Ayers is an instinctive playmaker with good overall talents who can be solid against the pass and run. He could be worthy of a first round grade with a lot of teams looking for outside linebackers who can rush and cover and he’s every bit a potential LEO edge rusher. Rather than focus on over rated prospects like Greg Romeus (DE, Pittsburgh) I’d suggest taking a look at UCLA’s Ayers.
I’m going to watch the tape of LSU vs UNC in a few moments. Bruce Carter (LB, UNC) and Patrick Peterson (CB, LSU) will be the main focus of attention. It appears Peterson picked up an injury during the game and left the field several times, including during North Carolina’s 97-yard TD score. Robert Quinn (DE, UNC), Marvin Austin (DT, UNC) and Greg Little (WR, UNC) all missed the game through suspension. Another top 2011 draft prospect – A.J. Green (WR, Georgia) – was also held out on opening weekend amid more agent issues, although it does appear Green is completely innocent and was merely held out as a precaution in an easy win for the Bulldogs against Lafayette.
It was a good start for Florida State quarterback Christian Ponder. Despite throwing an early interception, he scored four touchdowns and registered 167 passing yards in just a half of football against Samford. The competition level wasn’t great but this is a good start for another prospect who has the mobility, smarts and arm strength that will interest the Seahawks. On a couple of scores Ponder showed his ability to throw accurately on the move, which would be key in a Seahawks offense that will use a lot of play action and bootlegs. He also mixed up a lot of his passes, knowing when to take something off the ball and use touch and also when to put some force into his action. Ponder could gatecrash the top-20 if he can continue performing like this.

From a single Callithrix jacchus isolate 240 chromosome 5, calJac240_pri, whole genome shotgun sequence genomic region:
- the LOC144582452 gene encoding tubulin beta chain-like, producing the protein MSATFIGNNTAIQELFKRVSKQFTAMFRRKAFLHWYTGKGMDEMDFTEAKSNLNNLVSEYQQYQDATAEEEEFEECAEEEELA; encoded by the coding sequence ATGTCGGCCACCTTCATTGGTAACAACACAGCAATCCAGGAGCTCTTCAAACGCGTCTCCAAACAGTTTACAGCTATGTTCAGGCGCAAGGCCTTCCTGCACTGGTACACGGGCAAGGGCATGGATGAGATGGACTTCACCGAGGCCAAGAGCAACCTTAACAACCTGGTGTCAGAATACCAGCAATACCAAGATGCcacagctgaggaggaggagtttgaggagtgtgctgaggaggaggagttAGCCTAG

Jake Locker, the favorite of many to go first overall next year, had a mixed opening weekend. The stat line was good in Washington’s defeat to BYU – 266 yards and two total touchdowns. CBS Sportsline’s Rob Rang says Locker showed off his obvious talentsbut also his inconsistencies. I need to see Locker this year before making a judgement myself, but I think it’s far from a lock he’ll go first overall next April. I’ve been sceptical too of Stanford’s Andrew Luck, but he made a solid start against Sacramento State with four TD’s and 316 yards. If he can do that against the better teams he’ll face this year, it’ll make it more likely he declares in 2011 and goes high in the draft.